If you think of the winelands, your first thoughts are most likely the picturesque farms of Franschhoek or the striking valley of Stellenbosch. Maybe you even pinpoint Paarl or Constantia in your mind. Very rarely will people think ‘Oh yes, Robertson!’. But in truth, the Robertson Wine Valley is one of South Africa’s busiest wine producing regions, representing over 50 wineries and tourism establishments across the town of Ashton, Bonnievale, McGregor and Robertson.
In truth, there’s a lot more to this region than initially meets the eye. Known as the valley of wine and roses, the town of Robertson was founded in 1852, and named after the Scottish minister, Dr. William Robertson. As the region has always been based in a very fertile valley, farming has been at the root of local industry. Yet, it didn’t start with the fruit of the vine.
Initially, the town’s industry was built on agricultural farming and wagon building, but following the second Anglo-Boer war of 1899, the wagon industry collapsed, with wagons being replaced by railways for the transport of goods. Next, Robertson became famous for ostrich farming, but again, the industry collapsed due to the devastating effects of World War I.
And so, it wasn’t too long after this that farmers turned their attention to wine, fruit and roses. Nestled between the Langeberg and Riviersonderend mountain ranges, the Breede River runs through the valley, providing sufficient irrigation to surrounding farmland. Vineyards thrive within the hot and dry conditions thanks to the fact that there is this strong water source – an oasis of sorts. Even today, visitors are encouraged to take a scenic boat ride along the river, which meanders past different country homes and restaurants located on the banks of the water.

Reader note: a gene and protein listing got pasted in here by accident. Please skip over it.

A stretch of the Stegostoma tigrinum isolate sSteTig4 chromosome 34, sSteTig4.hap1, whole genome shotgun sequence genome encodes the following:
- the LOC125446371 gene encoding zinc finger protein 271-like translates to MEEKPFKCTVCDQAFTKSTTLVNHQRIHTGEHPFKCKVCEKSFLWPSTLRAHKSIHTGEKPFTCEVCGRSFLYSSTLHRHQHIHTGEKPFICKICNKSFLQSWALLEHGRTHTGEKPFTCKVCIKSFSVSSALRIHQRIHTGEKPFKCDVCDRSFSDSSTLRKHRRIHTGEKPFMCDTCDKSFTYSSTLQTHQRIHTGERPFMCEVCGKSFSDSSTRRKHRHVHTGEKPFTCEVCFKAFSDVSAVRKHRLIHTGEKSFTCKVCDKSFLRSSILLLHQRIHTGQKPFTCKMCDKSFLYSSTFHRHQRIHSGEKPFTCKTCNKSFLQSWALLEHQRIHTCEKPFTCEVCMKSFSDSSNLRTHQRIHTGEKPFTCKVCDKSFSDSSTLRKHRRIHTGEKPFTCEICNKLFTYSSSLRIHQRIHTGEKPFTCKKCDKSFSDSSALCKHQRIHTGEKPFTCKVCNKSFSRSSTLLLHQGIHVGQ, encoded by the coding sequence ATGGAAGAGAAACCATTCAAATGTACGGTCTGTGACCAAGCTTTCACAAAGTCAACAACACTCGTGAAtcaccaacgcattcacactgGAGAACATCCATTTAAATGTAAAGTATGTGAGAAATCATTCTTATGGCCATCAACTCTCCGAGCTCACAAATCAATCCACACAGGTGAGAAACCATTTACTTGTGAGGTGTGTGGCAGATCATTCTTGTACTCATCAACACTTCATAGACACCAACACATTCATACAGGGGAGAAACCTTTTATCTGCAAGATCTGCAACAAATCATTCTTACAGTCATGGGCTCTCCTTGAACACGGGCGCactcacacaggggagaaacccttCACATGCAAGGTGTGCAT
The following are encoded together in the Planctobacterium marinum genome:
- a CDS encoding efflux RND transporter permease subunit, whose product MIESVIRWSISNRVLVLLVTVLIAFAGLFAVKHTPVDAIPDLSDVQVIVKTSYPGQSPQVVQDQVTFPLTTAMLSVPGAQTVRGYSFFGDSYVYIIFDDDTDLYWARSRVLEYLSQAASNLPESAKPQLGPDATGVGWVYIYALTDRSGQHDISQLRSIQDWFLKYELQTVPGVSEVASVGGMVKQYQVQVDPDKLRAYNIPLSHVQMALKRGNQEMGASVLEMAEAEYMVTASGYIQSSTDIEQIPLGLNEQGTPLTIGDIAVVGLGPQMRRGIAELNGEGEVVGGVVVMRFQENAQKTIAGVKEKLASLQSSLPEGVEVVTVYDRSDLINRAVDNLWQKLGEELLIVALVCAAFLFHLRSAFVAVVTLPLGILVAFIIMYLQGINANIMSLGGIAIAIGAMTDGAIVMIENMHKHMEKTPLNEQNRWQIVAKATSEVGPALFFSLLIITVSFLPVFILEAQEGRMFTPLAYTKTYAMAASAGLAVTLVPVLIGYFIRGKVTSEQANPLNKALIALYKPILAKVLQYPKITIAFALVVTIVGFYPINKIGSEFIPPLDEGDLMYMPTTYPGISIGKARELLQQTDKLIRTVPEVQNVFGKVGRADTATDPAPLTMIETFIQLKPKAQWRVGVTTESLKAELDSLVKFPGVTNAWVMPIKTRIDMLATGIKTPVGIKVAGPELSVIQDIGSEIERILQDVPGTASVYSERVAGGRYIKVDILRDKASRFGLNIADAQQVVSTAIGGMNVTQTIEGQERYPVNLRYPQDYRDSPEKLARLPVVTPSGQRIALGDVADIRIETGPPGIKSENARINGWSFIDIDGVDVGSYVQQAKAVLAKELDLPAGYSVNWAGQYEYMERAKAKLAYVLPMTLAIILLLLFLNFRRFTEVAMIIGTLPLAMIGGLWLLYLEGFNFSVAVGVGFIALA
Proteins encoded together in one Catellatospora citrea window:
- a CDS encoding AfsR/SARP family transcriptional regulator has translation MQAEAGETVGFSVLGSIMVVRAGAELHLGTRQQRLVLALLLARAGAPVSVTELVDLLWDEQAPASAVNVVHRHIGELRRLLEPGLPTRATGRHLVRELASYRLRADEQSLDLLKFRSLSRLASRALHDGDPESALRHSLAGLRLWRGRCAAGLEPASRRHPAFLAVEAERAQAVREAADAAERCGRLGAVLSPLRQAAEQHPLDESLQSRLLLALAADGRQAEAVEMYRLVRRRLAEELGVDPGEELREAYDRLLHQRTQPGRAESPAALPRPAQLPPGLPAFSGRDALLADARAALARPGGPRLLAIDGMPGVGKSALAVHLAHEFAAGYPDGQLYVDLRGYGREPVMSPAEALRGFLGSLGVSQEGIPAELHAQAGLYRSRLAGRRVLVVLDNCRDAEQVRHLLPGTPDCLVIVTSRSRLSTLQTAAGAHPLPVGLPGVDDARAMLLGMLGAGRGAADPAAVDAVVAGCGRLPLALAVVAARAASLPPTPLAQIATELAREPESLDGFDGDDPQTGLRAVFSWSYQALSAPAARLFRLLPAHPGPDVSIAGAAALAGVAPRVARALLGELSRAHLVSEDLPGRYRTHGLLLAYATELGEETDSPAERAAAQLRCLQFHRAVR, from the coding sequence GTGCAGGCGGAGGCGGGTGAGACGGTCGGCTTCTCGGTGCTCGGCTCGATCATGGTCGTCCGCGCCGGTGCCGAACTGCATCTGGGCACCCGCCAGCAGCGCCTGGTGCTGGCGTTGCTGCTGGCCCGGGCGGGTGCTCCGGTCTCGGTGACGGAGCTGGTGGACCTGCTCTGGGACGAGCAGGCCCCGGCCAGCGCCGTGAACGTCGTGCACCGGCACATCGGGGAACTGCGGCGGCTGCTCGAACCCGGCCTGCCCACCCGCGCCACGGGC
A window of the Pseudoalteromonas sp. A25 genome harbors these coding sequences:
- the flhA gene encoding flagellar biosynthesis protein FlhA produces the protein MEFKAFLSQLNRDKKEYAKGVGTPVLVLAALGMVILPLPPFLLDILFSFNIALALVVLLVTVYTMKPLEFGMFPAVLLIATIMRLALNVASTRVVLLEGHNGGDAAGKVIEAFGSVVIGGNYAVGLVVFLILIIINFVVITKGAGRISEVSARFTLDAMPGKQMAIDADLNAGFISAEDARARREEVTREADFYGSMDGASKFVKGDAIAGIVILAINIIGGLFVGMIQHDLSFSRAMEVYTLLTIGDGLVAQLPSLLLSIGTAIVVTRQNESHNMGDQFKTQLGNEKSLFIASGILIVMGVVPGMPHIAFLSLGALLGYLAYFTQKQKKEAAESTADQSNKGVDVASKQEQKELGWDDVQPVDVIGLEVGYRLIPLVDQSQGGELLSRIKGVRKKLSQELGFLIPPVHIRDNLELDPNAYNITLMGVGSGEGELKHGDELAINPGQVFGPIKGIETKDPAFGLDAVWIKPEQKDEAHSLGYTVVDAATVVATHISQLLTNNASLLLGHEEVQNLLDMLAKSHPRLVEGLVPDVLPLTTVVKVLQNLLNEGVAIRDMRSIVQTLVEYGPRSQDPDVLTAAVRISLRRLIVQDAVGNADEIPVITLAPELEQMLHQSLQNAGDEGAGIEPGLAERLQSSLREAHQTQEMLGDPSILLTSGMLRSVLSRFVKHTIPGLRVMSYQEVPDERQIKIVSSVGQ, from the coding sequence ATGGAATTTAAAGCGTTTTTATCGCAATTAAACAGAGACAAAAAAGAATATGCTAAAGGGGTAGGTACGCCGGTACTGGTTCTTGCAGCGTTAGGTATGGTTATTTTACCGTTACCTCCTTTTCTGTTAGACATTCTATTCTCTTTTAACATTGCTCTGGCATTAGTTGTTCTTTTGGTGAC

Yet, it wasn’t until 1983 that the Robertson Wine Valley Association was finally formed. The formalisation of the collection of wineries within the towns of Ashton, Bonnievale, McGregor and Robertson introduced a new shared aim which continues to be to improve the local wine industry, uplift the community and put Robertson on the map as a tourist destination.
Today, the region produces a strong collection of entry-level, bulk and boutique wines, including some of the finest Chardonnay around made at De Wetshof. Owner Danie De Wet is known widely in wine circles as ‘Mr. Chardonnay’, and it’s no surprise given the nuances in his fleet of Chardonnays from different sites and with varying oak regimes. Then of course there are wineries such as Excelsior, which have diversified their offering towards wine and racehorse stud farms – an interest that several Robertson-based farmers have adopted in recent years.
As a region, there is no doubt that agriculture, especially viticulture, remains the mainstay of the town’s economy. And with the valley situated a mere 2-hour drive from Cape Town on the renowned Route 62, perhaps keep this spot in mind next time you’re thinking ‘winelands’. Here’s to you, Robertson.